Our discussions here generally fall under "fair use." Telling people how to pirate a software title is an example of something that is not allowable here.


Reporting problematic posts

If you see spam, a wildly off-topic post, or something abusive or illegal please report the thread by clicking on the "Report Post" icon. (It looks like an exclamation point in a triangle and it is available under every post.) This send a notification to all of the moderators, so somebody will see it and deal with it.

If you are unsure you may consider sending a private message to a moderator instead.


New user moderation

New users are directly moderated so that we can weed spammers out early. This means that for your first 10 posts you will have some delay before they are seen. We understand this can be disruptive to the flow of conversation and we try to keep up with our new user moderation duties to avoid undue inconvenience. Please do not make duplicate posts, extra posts to bump your post count, or ask the moderators to expedite this process; 10 moderated posts will go by quickly.

New users also have a smaller personal message inbox limit and are rate limited when sending PMs to other users.


Other suggestions
  • Use Google, books, or other definitive sources. There is a lot of information out there.
  • Don't make people guess at what you are trying to say; we are not mind readers. Be clear and concise.
  • Spelling and grammar are not rated, but they do make a post easier to read.
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Compaq Portable Plus- HardCard issue (again)

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    Compaq Portable Plus- HardCard issue (again)

    All,

    I know we've been here before with these things, but there's nothing like flogging a dead horse, so here goes.

    Having resolved some of the issues with my Compaq Portable, the hardcard-20 has started on an annoying habit. Upon power-up, it spins the drive up and then immediately begins to tremble the r/w arm with a high pitch thwthwthwthwthwt noise.

    I'd had some issues with it previously but it cleared up. Took the case apart, cleaned the head location encoder thing (little striated glass that asses through a sensor to allow it to determine where the head's moving to) because the glass was filthy front and back. It spun up and started to do the same. Gave it a thump and it did a full seek and started to boot. The head parking lock isn't getting stuck.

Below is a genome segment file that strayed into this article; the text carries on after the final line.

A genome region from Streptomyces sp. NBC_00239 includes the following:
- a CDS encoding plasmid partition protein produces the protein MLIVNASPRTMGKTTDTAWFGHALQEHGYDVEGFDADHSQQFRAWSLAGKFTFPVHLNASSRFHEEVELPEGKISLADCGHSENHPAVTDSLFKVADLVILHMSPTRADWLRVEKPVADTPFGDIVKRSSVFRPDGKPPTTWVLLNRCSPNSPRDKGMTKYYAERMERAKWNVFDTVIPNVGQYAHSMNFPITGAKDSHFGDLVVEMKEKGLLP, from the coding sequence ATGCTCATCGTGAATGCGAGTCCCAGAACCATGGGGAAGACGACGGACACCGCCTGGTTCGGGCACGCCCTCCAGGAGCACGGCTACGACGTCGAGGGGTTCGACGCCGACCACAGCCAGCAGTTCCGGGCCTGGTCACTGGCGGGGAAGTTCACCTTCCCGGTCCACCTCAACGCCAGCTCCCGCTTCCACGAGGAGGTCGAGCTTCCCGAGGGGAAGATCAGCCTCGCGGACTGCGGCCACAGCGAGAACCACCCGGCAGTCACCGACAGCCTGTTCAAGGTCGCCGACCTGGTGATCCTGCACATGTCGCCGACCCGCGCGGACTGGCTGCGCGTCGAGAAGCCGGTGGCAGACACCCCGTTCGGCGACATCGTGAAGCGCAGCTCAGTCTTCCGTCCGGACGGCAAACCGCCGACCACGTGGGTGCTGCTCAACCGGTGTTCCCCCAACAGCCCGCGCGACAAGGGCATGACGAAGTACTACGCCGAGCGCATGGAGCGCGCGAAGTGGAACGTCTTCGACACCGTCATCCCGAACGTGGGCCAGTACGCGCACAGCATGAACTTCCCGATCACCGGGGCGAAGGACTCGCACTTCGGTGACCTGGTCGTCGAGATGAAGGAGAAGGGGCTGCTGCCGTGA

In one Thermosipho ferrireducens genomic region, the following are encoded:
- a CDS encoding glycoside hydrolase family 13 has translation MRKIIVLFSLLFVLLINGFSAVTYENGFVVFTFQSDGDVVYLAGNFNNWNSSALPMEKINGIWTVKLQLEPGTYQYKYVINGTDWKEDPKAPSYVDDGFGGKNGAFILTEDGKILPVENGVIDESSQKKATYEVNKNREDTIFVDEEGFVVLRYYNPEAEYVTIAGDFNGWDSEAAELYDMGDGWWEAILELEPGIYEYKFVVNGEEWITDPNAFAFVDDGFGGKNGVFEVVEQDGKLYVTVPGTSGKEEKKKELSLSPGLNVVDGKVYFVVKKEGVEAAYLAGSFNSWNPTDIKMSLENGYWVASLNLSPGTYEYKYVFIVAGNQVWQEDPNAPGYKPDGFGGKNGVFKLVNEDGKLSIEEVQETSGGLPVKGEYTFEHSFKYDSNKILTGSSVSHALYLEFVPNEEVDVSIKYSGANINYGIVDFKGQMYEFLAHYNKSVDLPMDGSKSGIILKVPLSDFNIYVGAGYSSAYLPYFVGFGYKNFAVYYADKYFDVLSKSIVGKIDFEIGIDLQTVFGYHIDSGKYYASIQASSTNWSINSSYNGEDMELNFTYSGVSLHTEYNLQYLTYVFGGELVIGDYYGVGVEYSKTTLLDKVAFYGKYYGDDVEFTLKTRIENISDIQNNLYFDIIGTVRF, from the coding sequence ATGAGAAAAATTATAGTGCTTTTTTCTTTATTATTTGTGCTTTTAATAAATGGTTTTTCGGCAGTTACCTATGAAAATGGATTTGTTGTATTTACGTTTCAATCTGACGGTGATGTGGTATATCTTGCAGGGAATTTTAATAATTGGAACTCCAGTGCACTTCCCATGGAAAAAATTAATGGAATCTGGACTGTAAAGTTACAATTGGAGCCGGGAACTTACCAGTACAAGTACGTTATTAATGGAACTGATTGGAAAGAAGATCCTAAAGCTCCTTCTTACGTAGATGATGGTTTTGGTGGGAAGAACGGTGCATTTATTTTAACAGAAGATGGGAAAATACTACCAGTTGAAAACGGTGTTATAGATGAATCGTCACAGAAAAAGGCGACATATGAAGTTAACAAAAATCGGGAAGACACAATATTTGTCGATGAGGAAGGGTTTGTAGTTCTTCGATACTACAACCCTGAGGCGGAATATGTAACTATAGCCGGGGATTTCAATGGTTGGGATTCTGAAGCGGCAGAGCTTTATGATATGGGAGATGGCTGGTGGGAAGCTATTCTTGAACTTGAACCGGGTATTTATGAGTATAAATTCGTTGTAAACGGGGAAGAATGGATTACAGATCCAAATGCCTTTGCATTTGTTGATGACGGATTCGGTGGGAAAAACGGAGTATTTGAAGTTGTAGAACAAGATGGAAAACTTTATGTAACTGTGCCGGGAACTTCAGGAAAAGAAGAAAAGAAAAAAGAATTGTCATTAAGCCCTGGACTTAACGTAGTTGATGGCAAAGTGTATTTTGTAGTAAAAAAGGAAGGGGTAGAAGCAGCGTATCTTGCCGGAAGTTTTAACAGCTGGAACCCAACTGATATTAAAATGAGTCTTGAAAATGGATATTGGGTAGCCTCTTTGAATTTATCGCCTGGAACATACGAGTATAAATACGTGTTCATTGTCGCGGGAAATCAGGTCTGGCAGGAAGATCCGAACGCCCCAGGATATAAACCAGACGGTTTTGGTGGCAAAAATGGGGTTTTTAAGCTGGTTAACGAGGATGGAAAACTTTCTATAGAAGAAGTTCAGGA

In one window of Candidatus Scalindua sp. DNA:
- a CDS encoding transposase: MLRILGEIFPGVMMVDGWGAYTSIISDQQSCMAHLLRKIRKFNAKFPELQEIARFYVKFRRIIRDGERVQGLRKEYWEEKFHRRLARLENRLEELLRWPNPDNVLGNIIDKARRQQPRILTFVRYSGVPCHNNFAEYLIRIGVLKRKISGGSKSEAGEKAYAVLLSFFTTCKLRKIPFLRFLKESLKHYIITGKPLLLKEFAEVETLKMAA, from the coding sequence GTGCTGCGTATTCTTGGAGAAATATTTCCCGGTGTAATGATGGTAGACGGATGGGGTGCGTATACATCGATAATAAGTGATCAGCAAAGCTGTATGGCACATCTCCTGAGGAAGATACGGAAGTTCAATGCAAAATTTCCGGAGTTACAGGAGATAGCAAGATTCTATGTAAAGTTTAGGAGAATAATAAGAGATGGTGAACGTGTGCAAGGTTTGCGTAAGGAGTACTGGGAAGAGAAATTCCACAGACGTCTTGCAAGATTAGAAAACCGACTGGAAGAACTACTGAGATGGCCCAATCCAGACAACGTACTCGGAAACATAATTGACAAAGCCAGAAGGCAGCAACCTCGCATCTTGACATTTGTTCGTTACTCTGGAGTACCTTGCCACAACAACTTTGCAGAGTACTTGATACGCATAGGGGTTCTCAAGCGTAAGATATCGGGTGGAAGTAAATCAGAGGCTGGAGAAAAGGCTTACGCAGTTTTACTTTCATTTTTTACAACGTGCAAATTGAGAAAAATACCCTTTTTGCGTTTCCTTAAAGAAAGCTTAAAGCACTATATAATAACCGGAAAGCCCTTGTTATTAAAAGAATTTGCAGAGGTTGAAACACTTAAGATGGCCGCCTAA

That resolved the really slow seek times, but it's still doing the warbling tremble when first turned on. Today it refuses to stop, regardless of how many times it is agitated (I know, I know, it's not good for it. I know the mechanics behind it) but has anyone else had this trouble with these drives? My initial thought is the media's degrading but no tests I can get it to perform under DOS show that as an issue.

    Thanks


    --Phil

    #2
    I remember that the HardCard that was used in a former employer's office would often get loud. I don't know if it is the same symptoms.

    Options that might help:
    1) Reseat the HardCard in its slot in case it is wobbling loose.
    2) Figure out a way to support the HardCard on the opposite end of the slot from the bracket.

    Comment


      #3
      Hey,

      I gave it a try in several sockets with the same symptom. With the lid off the drive and it warbling away, tapping the arm's counterweight got it working, so I think it's more the drive than the I/O to the PC.
      The HardCard actually sits solidly in the support runner, is securely held in place (surprising!)

      I'm thinking it's just slowly dying and might be coming up due... retirement.

      --Phil

      Comment


        #4
        Resolved this issue.

        Unfortunately no pics because I was trying to keep the insides of the drive as clean as possible.

        The bump-stop had turned to sticky goo. The arm was getting stuck to it! Removed the remains of the bump stop, replaced it with a bit of plastic tubing from my fish tank because it was the right size.

        Result? A now very happy HardCard. (Mostly, bad sectors notwithstanding).

        Definitely worth taking it apart and cleaning it out

        --Phil